Validating a measure of self-efficacy for life tasks in male OEF/OIF veterans

Erin P. Finley, Mary Jo Pugh, Polly H. Noel, Peter J. Brown

Research output: Contribution to journalArticlepeer-review

2 Scopus citations

Abstract

This paper describes the development and preliminary validation of a scale to assess perceived self-efficacy to complete culturally and age-appropriate life tasks (Self-Efficacy for Life Tasks, or SELT) among male veterans of Afghanistan (Operation Enduring Freedom; OEF) and Iraq (Operation Iraqi Freedom; OIF). The SELT scale was developed for this population in a multistage process that included: 1) semistructured interviews inquiring about expectations of self among OEF/OIF veterans; 2) content analysis to inductively derive a list of priority life tasks; 3) item development; 4) field-testing; and 5) preliminary instrument validation. Forty-one veterans completed the final instrument along with measures of anxiety and depression symptoms, positive and negative social support, and postdeployment life stressors. We tested two scoring methods, one using a simple mean and one a weighted mean. Using either scoring method, SELT had statistically significant negative correlations with anxiety, depression, and being separated from partner, as well as strong positive correlations with postdeployment social support. These findings support the construct validity of the SELT scale in the population of male OEF/OIF veterans. Future research examining the relationship between SELT and long-term outcomes using longitudinal designs will be needed to assess predictive validity.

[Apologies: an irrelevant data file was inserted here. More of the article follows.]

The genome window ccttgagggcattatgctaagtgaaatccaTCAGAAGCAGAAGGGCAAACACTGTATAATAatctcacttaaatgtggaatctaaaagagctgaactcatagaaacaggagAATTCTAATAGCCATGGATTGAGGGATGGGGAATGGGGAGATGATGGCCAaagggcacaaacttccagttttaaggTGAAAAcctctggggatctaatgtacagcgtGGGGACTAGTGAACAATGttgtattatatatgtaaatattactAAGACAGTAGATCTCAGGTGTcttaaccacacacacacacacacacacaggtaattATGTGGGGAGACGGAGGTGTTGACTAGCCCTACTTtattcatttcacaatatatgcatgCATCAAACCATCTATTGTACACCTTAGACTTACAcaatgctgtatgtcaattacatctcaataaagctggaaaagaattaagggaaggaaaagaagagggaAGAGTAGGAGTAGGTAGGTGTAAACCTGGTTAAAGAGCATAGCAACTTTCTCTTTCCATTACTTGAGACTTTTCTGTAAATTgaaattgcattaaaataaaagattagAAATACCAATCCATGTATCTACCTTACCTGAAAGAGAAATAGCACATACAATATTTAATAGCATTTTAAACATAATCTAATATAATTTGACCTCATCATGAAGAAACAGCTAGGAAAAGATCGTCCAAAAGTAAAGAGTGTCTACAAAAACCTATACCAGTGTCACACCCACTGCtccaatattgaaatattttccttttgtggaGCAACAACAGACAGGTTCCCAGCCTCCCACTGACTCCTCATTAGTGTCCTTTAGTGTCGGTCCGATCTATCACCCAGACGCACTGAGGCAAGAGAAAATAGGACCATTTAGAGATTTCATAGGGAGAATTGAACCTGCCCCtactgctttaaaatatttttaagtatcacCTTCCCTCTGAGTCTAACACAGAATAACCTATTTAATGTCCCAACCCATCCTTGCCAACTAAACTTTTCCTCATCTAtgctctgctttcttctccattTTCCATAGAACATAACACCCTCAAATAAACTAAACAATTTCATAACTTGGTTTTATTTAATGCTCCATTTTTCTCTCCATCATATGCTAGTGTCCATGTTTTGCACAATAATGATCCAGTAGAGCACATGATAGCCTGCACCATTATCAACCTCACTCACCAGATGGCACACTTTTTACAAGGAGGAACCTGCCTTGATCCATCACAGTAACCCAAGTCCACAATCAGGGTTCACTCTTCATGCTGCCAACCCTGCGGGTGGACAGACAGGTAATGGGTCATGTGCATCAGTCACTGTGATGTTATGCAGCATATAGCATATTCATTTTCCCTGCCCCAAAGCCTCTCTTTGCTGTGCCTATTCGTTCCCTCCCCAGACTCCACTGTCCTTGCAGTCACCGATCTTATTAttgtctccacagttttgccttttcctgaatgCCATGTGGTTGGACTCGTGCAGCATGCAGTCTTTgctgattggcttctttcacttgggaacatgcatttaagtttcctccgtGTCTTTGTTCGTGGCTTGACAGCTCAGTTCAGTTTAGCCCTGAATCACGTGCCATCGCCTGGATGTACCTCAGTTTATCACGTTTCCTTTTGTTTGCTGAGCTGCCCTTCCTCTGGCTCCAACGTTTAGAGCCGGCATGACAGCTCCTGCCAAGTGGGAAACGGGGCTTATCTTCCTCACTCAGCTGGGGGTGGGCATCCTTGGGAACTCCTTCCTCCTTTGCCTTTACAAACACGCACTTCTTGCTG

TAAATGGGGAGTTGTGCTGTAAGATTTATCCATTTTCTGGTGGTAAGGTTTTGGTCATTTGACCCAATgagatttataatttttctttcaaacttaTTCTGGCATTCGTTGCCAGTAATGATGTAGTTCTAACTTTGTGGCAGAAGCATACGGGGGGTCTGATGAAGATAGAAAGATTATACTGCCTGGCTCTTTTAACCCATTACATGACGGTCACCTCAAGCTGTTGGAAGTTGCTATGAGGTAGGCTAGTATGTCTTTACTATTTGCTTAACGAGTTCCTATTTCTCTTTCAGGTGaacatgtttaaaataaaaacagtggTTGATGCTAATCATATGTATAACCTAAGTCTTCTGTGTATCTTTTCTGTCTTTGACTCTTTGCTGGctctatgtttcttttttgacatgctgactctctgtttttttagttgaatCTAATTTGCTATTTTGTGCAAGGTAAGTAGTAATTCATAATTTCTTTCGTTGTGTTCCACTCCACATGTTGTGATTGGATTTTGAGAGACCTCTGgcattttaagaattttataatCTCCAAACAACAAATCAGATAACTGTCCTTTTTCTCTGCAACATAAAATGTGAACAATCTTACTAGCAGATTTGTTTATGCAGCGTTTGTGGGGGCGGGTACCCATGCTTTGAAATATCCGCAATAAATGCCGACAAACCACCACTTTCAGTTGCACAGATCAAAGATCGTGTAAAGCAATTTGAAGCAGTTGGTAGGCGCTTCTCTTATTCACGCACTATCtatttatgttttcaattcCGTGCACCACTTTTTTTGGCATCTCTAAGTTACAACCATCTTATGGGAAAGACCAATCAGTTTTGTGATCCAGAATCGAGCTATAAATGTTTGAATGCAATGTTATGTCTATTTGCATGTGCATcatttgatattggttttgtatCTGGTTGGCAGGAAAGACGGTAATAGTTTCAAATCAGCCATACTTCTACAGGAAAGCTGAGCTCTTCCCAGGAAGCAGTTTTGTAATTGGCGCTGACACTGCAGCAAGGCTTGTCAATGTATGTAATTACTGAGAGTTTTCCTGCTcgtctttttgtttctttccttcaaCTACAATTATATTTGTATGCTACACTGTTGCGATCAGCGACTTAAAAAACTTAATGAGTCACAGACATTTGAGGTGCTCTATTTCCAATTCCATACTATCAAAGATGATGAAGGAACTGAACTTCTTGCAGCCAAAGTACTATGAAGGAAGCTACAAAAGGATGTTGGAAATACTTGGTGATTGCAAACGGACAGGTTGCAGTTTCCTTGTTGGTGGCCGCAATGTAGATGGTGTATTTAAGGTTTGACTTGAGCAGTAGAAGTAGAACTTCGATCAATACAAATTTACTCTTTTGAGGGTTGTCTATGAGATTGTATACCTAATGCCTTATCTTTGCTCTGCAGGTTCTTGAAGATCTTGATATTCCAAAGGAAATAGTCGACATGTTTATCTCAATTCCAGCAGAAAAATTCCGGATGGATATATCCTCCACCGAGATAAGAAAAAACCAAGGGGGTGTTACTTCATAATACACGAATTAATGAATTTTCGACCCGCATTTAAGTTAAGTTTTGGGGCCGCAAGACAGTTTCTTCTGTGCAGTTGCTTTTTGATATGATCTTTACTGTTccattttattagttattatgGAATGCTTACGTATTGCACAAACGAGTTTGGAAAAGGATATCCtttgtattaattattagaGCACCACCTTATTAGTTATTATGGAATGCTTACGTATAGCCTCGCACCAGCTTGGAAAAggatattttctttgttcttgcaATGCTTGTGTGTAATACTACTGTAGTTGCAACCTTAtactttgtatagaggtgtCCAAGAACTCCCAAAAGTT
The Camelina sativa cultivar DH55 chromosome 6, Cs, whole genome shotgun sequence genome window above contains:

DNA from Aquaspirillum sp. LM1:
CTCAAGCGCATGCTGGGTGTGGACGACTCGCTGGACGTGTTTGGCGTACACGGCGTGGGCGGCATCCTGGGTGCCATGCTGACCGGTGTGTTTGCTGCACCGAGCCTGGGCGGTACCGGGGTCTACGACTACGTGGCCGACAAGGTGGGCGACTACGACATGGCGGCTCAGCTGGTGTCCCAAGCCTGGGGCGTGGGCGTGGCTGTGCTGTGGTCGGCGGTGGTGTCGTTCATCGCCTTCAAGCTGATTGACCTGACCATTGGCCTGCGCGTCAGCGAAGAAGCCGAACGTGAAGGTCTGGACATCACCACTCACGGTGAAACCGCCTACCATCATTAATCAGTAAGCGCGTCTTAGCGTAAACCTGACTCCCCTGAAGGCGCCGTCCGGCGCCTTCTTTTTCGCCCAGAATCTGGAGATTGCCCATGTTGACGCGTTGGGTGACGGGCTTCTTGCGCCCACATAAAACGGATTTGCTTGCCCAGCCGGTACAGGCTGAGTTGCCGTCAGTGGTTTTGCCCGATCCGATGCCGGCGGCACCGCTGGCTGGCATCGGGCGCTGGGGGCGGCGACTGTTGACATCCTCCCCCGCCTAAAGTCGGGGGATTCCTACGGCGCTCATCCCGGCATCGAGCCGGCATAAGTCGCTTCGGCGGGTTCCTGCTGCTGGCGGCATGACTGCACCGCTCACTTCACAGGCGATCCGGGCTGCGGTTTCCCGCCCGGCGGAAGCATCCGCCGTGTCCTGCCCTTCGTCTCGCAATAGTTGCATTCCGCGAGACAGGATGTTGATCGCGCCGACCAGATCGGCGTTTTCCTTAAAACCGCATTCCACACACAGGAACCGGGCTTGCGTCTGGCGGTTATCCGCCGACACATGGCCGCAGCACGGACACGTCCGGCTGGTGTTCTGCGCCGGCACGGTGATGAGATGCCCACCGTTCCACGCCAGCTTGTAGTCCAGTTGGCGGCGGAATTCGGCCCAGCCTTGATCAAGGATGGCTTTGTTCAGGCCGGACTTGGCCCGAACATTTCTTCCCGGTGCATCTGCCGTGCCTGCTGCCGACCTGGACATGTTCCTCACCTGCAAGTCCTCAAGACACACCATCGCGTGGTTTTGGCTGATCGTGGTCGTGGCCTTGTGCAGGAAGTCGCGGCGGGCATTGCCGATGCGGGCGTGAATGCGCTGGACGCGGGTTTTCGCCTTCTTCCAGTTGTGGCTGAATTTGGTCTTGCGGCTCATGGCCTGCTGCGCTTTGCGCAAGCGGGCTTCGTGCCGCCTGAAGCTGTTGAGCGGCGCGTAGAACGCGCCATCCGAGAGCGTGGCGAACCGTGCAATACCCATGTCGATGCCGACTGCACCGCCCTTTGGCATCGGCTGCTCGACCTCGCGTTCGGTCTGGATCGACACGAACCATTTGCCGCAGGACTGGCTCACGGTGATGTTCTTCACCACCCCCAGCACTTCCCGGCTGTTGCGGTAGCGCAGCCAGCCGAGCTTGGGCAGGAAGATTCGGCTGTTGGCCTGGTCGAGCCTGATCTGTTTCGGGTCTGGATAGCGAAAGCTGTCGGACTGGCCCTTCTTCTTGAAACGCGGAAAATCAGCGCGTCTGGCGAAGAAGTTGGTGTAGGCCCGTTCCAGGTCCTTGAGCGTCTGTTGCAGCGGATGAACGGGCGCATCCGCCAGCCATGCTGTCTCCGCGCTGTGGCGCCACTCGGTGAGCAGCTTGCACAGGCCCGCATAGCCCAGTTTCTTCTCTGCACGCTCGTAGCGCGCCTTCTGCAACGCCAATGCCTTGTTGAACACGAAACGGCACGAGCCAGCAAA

Original languageEnglish (US)
Pages (from-to)143-157
Number of pages15
JournalPsychology of Men and Masculinity
Volume13
Issue number2
DOIs
StatePublished - Apr 1 2012

Keywords

  • Anxiety
  • Depression
  • Developmental tasks
  • OEF/OIF veterans
  • Self-efficacy theory

ASJC Scopus subject areas

  • Gender Studies
  • Social Psychology
  • Applied Psychology
  • Life-span and Life-course Studies

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